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Karnataka HC Dismisses Plea Against Imposing 'Unscientific' Masks On Public [Read Judgment]

21 Jun 2020 7:20 AM GMT
Karnataka HC Dismisses Plea Against Imposing Unscientific Masks On Public [Read Judgment]
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The Karnataka High Court recently refused to entertain a public interest litigation against imposition of the use of the 'unscientific' Masks and PPE's.

SR Krishna Murthy, who claims to be a Life-Fellow of the Insurance Institute of India, had approached the High Court contending that in Indian conditions, use of a mask is most unscientific, and making it compulsory is violative of Article 21 of the Constitution of India.

The bench comprising of the Chief Justice Abhay S. Oka and Justice Nataraj Rangaswamy observed that whether the action of the authorities of making the use of masks mandatory is right or wrong is not an issue which can be decided by a writ Court.  "It is for the experts to decide whether the use of masks should be made mandatory and what category and what type of masks should be used by members of the public. The same is the case with the use of PPE kits.", the bench said.

The bench also refused to accept his plea to not restrict the timings for movement of people at all. His third prayer was quite interesting which reads: Direct Union of India and State of Karnataka to nominate their representative who should be easily available all the time to any Constituent who needs to communicate with the Constituted urgently on any issue that he considers important, as a true feature of a Republic; as India was, in pre-Independence days (when many a king would provide a bell in front of his Court for anybody to ring to claim justice!), which Republican feature is totally missing today; so as to avert a national tragedy like the one that hit the country on 30th October 1984.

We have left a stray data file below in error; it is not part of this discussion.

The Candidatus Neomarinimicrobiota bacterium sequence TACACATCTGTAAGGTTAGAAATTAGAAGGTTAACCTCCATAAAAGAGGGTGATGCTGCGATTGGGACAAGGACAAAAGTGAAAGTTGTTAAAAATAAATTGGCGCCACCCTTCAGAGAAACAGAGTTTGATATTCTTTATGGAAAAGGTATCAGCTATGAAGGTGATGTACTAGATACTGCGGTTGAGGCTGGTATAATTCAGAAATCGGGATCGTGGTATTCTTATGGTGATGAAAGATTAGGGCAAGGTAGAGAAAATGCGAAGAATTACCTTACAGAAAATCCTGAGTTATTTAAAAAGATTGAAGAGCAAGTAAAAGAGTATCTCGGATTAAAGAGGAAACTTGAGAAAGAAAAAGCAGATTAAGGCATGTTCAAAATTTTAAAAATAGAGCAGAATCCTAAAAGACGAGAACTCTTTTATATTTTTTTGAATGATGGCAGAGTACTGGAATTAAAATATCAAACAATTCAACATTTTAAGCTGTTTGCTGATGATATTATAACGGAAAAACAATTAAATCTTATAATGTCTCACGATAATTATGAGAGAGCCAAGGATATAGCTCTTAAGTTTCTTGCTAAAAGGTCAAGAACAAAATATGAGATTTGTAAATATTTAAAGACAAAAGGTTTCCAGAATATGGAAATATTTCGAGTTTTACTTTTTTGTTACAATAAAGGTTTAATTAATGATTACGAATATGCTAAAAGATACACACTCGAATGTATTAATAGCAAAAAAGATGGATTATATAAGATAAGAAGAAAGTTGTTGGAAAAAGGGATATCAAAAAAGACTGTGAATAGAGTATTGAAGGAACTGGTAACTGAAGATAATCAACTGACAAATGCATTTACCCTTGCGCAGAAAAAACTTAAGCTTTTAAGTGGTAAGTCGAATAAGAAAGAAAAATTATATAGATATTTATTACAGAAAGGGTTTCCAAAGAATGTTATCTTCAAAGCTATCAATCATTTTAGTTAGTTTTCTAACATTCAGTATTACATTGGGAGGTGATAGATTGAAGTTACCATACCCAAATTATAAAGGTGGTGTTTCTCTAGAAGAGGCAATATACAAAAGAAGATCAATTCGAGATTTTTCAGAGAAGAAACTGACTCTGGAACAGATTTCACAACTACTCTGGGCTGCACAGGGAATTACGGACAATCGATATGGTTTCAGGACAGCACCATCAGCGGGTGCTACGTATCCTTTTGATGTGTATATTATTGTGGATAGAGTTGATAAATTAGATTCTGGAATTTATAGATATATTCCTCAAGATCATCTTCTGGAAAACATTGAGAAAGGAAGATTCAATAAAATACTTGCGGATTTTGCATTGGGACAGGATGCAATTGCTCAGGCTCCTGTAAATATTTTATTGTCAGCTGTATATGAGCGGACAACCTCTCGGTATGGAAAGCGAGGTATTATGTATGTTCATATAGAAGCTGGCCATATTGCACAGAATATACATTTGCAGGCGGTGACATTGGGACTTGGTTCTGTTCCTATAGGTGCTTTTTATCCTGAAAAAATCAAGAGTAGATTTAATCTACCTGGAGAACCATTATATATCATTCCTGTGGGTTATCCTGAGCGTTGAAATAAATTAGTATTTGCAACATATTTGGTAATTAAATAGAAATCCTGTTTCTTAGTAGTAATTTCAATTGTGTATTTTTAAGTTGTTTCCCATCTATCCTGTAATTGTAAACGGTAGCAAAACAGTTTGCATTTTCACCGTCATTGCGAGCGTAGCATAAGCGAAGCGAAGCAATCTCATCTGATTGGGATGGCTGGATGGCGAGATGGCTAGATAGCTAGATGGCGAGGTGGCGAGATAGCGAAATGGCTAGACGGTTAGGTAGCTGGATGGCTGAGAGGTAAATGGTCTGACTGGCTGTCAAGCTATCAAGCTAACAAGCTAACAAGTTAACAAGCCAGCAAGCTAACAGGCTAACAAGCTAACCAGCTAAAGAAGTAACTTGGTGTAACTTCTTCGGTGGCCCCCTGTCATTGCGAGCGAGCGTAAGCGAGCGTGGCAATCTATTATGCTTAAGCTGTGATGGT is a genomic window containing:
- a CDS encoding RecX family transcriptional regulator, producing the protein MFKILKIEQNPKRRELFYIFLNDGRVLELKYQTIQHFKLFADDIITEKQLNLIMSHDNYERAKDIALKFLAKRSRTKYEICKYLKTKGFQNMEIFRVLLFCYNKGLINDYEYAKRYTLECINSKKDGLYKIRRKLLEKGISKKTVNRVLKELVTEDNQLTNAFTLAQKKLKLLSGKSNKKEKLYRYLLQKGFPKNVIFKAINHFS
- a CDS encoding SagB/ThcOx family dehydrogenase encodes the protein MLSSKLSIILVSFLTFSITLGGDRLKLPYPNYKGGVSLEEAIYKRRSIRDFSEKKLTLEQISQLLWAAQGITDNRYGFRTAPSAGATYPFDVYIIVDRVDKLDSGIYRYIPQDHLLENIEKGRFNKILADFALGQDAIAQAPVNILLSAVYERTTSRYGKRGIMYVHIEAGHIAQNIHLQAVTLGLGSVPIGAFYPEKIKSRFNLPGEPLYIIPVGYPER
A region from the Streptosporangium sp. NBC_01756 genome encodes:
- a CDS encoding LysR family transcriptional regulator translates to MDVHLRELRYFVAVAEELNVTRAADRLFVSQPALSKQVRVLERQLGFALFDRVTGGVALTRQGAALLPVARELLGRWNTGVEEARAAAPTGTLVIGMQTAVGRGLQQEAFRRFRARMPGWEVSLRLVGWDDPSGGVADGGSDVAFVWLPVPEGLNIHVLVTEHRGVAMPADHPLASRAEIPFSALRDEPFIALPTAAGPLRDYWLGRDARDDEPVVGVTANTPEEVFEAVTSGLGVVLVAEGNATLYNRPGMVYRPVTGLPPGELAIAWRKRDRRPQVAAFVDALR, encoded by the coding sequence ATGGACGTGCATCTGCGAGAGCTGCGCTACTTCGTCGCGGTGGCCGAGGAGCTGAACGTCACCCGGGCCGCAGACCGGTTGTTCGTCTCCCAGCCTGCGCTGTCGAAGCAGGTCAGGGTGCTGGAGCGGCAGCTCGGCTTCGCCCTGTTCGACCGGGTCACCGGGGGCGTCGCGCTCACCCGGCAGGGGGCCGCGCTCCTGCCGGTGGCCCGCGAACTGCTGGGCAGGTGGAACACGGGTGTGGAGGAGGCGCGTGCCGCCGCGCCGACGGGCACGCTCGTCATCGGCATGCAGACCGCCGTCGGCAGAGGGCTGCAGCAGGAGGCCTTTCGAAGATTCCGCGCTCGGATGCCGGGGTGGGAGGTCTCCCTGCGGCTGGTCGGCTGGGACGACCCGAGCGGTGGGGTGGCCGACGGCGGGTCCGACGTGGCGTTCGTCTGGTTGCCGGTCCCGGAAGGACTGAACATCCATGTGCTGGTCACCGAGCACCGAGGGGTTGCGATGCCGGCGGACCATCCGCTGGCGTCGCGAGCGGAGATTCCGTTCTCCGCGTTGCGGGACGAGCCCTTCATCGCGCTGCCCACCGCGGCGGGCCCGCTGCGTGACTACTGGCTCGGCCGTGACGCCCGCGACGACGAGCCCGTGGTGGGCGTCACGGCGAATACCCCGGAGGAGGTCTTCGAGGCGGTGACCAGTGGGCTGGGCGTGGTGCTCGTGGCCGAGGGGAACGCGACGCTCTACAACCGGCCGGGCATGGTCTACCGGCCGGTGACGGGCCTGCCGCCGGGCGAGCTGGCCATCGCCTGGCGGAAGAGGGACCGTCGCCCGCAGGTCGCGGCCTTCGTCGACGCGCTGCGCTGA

Elaborating this plea, the petitioner submitted before the bench that Indira Gandhi in a public speech expressed an apprehension that there is a threat to her life, no one cared and that is how the tragedy happened on 30th October 1984. Therefore, according to him, the Central Government and the State Government must nominate their representatives who should be easily available all the time to anyone who needs to communicate with the Constituent urgently.

The bench, with regard to this plea, said: "The illustration given by the petitioner of the tragedy of 30th October 1984 has no application to the present situation. The State Government has created helplines and there are official email IDs of various departments of the State Government as well as the Central Government. Sending e-mail is a very convenient mode available to the petitioner for seeking redressal of his grievances.

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